I first discovered Maria Prymachenko’s art while searching online for dumpling paintings about ten years ago.
Her “Dumplings on the Shelf” immediately caught my eye with its bright yellow background, orange crockery, and – what is that – a woman lying on top of the stove?!
Not something you’d see every day. Of course I had to learn more about one of Ukraine’s most celebrated folk artists. I instantly fell in love with her vibrant colors, precise symmetrical patterns, pretty floral motifs, fantastical beasts, joyous scenes of country life, imaginative details, and of course, the intriguing stories in some of her pictures.
Prymachenko (1908-1997) was born to a peasant family in the village of Bolotnya (about 19 miles from Chernobyl), where she would spend most of her life. Her family taught her a variety of traditional Ukrainian crafts, including embroidery and pysanky (decorating Easter eggs). She also liked to draw and paint.
Once, as a young girl, I was tending a gaggle of geese. When I got with them to a sandy beach, on the bank of the river, after crossing a field dotted with wild flowers, I began to draw real and imaginary flowers with a stick on the sand… Later, I decided to paint the walls of my house using natural pigments. After that I’ve never stopped drawing and painting.
After several years of schooling, Maria contracted polio, which would profoundly affect her life and art. She became more thoughtful and introspective, with a pronounced compassion for nature and all living things.
Because of her talent for embroidery, in 1936 Maria was invited to join a community of artists at the Central Experimental Workshop at the Kyiv Museum of Ukrainian Art, with the intention of producing folk art at the professional level.
Prymachenko’s work was exhibited all over Europe, and in 1937 she won a gold medal at the Paris World Fair. Upon seeing her work, Picasso reportedly said, “I bow down before the artistic miracle of this brilliant Ukrainian.” Marc Chagall was also a big fan, describing the realistic and fantastical animals in his own paintings as “cousins to the strange beasts of Maria Prymachenko.”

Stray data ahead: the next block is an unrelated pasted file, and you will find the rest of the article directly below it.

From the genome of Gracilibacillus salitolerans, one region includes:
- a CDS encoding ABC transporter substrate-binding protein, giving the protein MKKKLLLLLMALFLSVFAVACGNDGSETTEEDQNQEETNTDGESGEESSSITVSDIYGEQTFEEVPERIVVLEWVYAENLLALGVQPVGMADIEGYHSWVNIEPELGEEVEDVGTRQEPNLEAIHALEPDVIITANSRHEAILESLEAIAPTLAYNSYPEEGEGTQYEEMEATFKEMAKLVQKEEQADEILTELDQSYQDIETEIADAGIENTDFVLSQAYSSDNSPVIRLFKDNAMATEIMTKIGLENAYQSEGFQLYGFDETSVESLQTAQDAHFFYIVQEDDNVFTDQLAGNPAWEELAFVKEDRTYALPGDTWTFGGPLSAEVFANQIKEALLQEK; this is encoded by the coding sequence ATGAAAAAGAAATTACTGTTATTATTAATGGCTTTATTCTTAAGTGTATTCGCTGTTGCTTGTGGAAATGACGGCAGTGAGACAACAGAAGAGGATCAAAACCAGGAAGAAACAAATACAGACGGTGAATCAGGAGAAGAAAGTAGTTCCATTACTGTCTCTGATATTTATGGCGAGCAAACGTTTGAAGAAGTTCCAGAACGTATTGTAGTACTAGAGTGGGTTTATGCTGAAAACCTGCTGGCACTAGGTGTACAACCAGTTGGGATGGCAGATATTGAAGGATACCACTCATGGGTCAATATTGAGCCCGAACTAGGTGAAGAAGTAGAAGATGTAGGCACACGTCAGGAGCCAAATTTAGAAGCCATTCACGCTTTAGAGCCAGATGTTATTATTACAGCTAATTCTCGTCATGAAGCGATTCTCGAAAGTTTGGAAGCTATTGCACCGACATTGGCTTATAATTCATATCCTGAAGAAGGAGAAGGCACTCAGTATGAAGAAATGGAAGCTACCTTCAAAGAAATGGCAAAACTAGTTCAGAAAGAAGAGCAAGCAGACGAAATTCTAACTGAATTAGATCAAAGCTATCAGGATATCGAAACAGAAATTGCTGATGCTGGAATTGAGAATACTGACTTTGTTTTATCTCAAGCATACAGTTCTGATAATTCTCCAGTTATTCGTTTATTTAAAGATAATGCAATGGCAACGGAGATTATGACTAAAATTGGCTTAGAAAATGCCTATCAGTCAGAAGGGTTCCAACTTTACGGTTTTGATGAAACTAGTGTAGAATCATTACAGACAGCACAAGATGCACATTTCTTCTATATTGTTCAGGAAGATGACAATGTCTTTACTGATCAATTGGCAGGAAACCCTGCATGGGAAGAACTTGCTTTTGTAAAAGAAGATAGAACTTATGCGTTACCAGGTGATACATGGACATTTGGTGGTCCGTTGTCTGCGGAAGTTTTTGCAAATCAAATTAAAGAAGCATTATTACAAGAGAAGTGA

While in Kyiv, Maria underwent two operations which enabled her to stand upright unaided. She also met her partner, Vasyl Marynchuk, with whom she had a son. Unfortunately, they were unable to marry before Vasyl was sent to war (he died in the conflict).
Maria then returned to Ivankiv to work on a collective farm, with little time to devote to her art. Years later, she gradually resumed her creative endeavors with small embroideries before picking up her paint brush again in the early days of the Soviet Union.
Her primary inspirations had always been traditional folklore, mythology, fairy tales and nature. She was especially partial to Polesian folk tales. Images often appeared to her in dreams. An important theme in her work was the struggle between good and evil. Usually the good always won, as embodied in the images of ‘kind’ beasts and birds (lions, bears, hares, storks, swallows).
Prymachenko’s painting had been steadily evolving ever since she had transitioned from embroidery in the 1930s. Early on she painted on white backgrounds; by the 60s she had switched to bright colorful backgrounds, preferring gouache to watercolor for bolder, more arresting effects. She also experimented with adding proverbs or short phrases to the backs of her canvases.
During the Cold War period of nuclear armament, Prymachenko’s work took on an overtly political tone, with pieces such as, “May That Nuclear War Be Cursed!” and “A Dove Has Spread Her Wings and Asks for Peace.” Yet she also produced pieces portraying hope and joy, as she was committed to preserving her cultural heritage despite the outside forces bent on destroying its independent identity.
Prymachenko was in the news recently when the Ivankiv Historical and Local History Museum was burned down during the Russian invasion of Ukraine. The museum housed 25 of her paintings, ten of which were saved when a local man rescued them from the burning building. Still, the remaining paintings as well as work by other artists – irreplaceable cultural-historical treasures – were sadly destroyed.
The bulk of Prymachenko’s work – about 650 paintings – remains housed at the National Folk Decorative Art Museum in Kyiv.
Maria is a national hero with a remarkable legacy. In 1966, she was awarded the Taras Shevchenko National Prize of Ukraine. UNESCO declared 2009 as the Year of Prymachenko, and her likeness has appeared on stamps and coins. She’s also had a boulevard and minor planet named in her honor. In 1970, she was officially dubbed the People’s Artist of Ukraine.
Prymachenko is hailed in the art world as a master of the naïve style, along with artists such as Henri Rousseau, Niko Pirosmanishvili, Ivan Generalic, and Nykyfor Drovniak. She possessed a unique world view, conjured from a deep love of Ukrainian tradition and her fanciful imagination. Her son Fedir, who died in 2008, also became an accomplished naïve painter. Her grandsons, Petro and Ivan, are also artists.
It’s especially poignant to revisit Prymachenko’s work in light of what is now happening in Ukraine. She loved beauty, was an ardent pacifist, and a champion of freedom and preserving cultural traditions. Her art gives us hope that good can ultimately triumph over evil.
There is an interesting 3-part virtual museum tour featuring Prymachenko’s work. Here is Part 1:
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